Information Sheet - The Family Homes on Reserves and Matrimonial Interests or Rights Act

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Understanding this Law and being aware of the rights and protections that are coming to you

The Family Homes on Reserves and Matrimonial Interests or Rights Act received Royal Assent on June 19, 2013. This Act, which was developed in collaboration with First Nation people, communities and groups, ensures that individuals living on reserves have comparable rights and protections as all other Canadians.

What is matrimonial real property (MRP)?

Matrimonial real property (MRP) refers to the immoveable assets owned by one or both spouses, such as a house and the land on which it sits. In 1986, the Supreme Court of Canada confirmed that when a conjugal relationship breaks down, courts cannot apply provincial or territorial family law to deal with the family home or other real property on reserves held by one or both spouses or partners. This is because reserve lands fall under federal jurisdiction.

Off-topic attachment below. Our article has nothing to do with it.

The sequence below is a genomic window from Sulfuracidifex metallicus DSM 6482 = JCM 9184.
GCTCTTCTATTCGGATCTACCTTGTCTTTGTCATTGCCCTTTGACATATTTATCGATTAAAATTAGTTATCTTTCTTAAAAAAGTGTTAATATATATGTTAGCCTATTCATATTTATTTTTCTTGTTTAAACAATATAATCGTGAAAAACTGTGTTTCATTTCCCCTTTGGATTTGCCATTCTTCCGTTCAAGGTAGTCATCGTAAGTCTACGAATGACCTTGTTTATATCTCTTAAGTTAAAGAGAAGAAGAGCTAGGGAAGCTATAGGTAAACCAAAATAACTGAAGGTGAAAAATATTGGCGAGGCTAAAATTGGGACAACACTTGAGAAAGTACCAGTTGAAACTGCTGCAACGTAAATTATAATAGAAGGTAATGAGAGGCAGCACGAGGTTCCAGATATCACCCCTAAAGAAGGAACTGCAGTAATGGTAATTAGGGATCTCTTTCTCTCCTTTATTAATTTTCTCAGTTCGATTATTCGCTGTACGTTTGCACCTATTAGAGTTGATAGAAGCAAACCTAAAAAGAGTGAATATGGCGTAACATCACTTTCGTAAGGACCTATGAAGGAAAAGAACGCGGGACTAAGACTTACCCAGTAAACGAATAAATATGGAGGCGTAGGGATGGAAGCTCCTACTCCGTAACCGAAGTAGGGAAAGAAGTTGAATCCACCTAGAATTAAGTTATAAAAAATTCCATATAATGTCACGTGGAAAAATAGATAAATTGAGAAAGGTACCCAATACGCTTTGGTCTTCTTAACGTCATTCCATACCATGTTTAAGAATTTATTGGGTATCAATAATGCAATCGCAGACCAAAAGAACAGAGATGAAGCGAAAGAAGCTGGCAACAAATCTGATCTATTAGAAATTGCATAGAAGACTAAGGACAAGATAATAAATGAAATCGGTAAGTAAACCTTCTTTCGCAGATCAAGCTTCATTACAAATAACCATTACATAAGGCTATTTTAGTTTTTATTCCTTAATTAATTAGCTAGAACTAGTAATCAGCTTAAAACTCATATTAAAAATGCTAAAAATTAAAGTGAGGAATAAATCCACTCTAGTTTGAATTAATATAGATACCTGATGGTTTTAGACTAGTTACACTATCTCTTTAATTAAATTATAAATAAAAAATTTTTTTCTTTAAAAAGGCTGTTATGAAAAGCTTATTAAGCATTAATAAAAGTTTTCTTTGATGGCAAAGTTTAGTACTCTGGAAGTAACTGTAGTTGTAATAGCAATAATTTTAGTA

What does this Act mean to individuals living on-reserve?

Under the legislation, First Nations can either choose to enact their own laws related to matrimonial real property rights and interests - laws they can design to meet their particular needs and respect their particular customs, or choose to follow the federal rules.

Once in force, the Act provides matrimonial real property protections and rights for individuals and families on reserves in two ways:

  • 1)  It creates a mechanism for First Nation communities to enact their own matrimonial real property laws.
  • 2)  It will put in place provisional federal rules regarding matrimonial real property, until a First Nation community decides to establish its own laws.

Is the Act in force?

No, the Act is not yet in force. An Order in Council is required to bring the Act into force. Once the coming into force date has been established, AANDC will provide notice to all First Nations communities in Canada. At that time, First Nations will be able to enact their own matrimonial real property laws - should they choose to do so.

A 12-month transition period will provide time for First Nations to enact their own laws before the provisional federal rules take effect. However, First Nations are not limited to the 12-month transition period and may enact their community-specific laws at any time once the Act comes into force.

What resources are available for First Nation communities?

For more information contact: Aboriginal Affairs and Northern Development Canada
Tel.: (toll-free) 1-800-567-9604 or E-mail: